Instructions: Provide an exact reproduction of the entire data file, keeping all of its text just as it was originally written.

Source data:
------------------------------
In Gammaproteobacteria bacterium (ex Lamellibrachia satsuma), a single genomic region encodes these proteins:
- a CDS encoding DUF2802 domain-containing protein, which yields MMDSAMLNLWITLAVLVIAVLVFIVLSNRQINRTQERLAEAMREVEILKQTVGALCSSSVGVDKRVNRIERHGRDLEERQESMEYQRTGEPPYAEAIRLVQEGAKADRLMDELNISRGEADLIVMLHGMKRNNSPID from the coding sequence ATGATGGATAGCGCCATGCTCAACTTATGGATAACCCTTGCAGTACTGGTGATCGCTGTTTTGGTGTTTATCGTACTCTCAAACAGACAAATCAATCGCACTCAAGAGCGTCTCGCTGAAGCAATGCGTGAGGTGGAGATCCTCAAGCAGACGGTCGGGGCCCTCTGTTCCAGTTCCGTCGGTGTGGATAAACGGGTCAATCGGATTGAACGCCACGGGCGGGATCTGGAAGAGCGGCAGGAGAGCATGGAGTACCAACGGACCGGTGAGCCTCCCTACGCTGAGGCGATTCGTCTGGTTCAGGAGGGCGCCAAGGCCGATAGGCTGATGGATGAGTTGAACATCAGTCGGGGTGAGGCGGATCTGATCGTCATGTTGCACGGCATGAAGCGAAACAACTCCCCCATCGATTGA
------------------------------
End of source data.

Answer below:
In Gammaproteobacteria bacterium (ex Lamellibrachia satsuma), a single genomic region encodes these proteins:
- a CDS encoding DUF2802 domain-containing protein, which yields MMDSAMLNLWITLAVLVIAVLVFIVLSNRQINRTQERLAEAMREVEILKQTVGALCSSSVGVDKRVNRIERHGRDLEERQESMEYQRTGEPPYAEAIRLVQEGAKADRLMDELNISRGEADLIVMLHGMKRNNSPID from the coding sequence ATGATGGATAGCGCCATGCTCAACTTATGGATAACCCTTGCAGTACTGGTGATCGCTGTTTTGGTGTTTATCGTACTCTCAAACAGACAAATCAATCGCACTCAAGAGCGTCTCGCTGAAGCAATGCGTGAGGTGGAGATCCTCAAGCAGACGGTCGGGGCCCTCTGTTCCAGTTCCGTCGGTGTGGATAAACGGGTCAATCGGATTGAACGCCACGGGCGGGATCTGGAAGAGCGGCAGGAGAGCATGGAGTACCAACGGACCGGTGAGCCTCCCTACGCTGAGGCGATTCGTCTGGTTCAGGAGGGCGCCAAGGCCGATAGGCTGATGGATGAGTTGAACATCAGTCGGGGTGAGGCGGATCTGATCGTCATGTTGCACGGCATGAAGCGAAACAACTCCCCCATCGATTGA